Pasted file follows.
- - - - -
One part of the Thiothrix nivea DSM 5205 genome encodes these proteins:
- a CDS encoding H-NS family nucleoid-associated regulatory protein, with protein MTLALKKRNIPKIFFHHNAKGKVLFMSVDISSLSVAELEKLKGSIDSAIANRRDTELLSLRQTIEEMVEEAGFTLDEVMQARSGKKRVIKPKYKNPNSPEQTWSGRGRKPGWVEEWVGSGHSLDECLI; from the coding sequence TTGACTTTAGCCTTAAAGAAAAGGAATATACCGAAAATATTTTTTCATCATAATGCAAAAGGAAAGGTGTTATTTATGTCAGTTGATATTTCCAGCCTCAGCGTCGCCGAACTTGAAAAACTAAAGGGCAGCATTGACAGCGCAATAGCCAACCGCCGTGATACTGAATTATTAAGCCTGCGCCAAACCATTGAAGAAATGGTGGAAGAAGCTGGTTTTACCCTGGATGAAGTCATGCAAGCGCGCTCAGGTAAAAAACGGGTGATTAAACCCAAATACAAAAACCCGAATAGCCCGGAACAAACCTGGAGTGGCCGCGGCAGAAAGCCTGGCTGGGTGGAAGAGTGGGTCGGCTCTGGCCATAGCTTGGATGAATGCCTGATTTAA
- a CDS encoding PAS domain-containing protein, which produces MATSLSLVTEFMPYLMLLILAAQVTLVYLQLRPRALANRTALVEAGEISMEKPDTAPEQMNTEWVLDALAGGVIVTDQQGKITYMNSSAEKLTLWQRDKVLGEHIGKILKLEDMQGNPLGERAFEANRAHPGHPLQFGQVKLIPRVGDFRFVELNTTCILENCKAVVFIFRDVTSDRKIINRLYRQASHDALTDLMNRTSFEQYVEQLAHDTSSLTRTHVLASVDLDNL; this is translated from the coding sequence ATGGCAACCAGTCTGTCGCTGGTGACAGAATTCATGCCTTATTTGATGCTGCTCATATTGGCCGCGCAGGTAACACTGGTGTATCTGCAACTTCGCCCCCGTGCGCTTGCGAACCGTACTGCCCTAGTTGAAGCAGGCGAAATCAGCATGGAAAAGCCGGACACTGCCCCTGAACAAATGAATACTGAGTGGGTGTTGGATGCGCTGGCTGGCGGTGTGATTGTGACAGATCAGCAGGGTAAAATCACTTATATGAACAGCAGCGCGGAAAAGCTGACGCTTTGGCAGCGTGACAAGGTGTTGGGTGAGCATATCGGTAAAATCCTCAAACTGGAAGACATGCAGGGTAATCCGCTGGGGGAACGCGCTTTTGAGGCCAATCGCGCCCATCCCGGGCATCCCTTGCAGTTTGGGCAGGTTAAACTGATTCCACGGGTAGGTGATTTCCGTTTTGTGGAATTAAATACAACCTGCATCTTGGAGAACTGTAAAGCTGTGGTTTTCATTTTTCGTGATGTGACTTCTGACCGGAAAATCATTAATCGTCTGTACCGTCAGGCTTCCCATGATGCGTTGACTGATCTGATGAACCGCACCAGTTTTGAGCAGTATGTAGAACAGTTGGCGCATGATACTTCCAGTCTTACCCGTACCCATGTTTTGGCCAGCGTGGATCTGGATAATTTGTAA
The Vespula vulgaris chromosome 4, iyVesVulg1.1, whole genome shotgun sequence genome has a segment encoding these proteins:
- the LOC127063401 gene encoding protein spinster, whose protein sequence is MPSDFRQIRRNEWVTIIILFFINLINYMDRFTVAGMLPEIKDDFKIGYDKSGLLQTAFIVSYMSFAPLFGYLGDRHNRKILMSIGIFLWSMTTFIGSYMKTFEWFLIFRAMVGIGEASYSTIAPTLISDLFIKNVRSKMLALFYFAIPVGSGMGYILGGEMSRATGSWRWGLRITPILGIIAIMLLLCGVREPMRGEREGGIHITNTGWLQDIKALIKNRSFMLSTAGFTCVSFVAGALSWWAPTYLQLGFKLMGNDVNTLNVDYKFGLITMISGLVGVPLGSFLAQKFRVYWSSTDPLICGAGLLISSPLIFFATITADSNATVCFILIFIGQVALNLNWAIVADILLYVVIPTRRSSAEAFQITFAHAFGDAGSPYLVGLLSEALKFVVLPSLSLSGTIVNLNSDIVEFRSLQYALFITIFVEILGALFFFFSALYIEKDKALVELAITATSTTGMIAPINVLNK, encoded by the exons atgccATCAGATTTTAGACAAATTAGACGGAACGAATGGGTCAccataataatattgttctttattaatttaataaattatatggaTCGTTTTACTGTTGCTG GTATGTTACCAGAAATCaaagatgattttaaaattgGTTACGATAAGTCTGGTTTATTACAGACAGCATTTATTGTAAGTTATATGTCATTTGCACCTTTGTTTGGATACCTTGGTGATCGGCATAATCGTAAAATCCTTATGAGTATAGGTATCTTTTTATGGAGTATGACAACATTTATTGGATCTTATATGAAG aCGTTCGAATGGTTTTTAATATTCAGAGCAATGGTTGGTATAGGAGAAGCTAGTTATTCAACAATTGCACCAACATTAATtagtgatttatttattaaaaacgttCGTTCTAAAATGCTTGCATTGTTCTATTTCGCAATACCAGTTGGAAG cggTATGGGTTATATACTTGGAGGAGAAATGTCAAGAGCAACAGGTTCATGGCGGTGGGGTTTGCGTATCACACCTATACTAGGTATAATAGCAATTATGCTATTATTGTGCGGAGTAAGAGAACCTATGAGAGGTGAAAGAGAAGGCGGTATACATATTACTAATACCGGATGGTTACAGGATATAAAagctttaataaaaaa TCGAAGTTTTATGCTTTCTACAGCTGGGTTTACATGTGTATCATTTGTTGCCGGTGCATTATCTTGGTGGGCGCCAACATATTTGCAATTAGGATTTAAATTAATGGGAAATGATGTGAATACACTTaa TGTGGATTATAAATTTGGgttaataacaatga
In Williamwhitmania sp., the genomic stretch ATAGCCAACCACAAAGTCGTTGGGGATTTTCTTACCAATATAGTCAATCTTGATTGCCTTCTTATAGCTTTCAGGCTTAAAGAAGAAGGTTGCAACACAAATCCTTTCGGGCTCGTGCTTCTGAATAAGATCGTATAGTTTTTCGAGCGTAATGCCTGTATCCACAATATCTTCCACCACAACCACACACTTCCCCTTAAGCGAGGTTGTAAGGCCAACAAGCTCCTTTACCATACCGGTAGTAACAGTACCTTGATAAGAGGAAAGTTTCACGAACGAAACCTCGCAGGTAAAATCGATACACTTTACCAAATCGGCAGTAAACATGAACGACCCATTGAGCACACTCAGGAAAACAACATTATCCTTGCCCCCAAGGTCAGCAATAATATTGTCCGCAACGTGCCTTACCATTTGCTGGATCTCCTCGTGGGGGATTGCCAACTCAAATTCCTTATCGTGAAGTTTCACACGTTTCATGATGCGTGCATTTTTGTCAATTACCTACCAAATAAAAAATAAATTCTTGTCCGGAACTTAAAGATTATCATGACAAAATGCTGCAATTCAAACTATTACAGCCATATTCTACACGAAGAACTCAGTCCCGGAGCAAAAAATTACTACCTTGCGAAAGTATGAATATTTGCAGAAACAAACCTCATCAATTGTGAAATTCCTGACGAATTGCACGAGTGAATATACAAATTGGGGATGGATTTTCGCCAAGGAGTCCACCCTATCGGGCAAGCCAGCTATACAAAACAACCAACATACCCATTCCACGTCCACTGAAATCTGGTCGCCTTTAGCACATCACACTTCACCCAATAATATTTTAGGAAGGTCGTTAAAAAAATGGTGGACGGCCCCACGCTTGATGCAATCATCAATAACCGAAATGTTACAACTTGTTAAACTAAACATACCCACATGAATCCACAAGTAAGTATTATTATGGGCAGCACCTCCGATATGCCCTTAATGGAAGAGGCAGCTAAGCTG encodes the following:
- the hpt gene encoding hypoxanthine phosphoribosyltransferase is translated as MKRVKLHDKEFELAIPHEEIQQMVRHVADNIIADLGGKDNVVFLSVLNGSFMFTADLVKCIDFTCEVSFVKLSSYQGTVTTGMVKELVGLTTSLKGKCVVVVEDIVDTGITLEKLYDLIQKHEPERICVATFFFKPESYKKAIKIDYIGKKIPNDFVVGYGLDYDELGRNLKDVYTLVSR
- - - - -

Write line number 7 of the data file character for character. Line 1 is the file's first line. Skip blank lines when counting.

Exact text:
- the hpt gene encoding hypoxanthine phosphoribosyltransferase is translated as MKRVKLHDKEFELAIPHEEIQQMVRHVADNIIADLGGKDNVVFLSVLNGSFMFTADLVKCIDFTCEVSFVKLSSYQGTVTTGMVKELVGLTTSLKGKCVVVVEDIVDTGITLEKLYDLIQKHEPERICVATFFFKPESYKKAIKIDYIGKKIPNDFVVGYGLDYDELGRNLKDVYTLVSR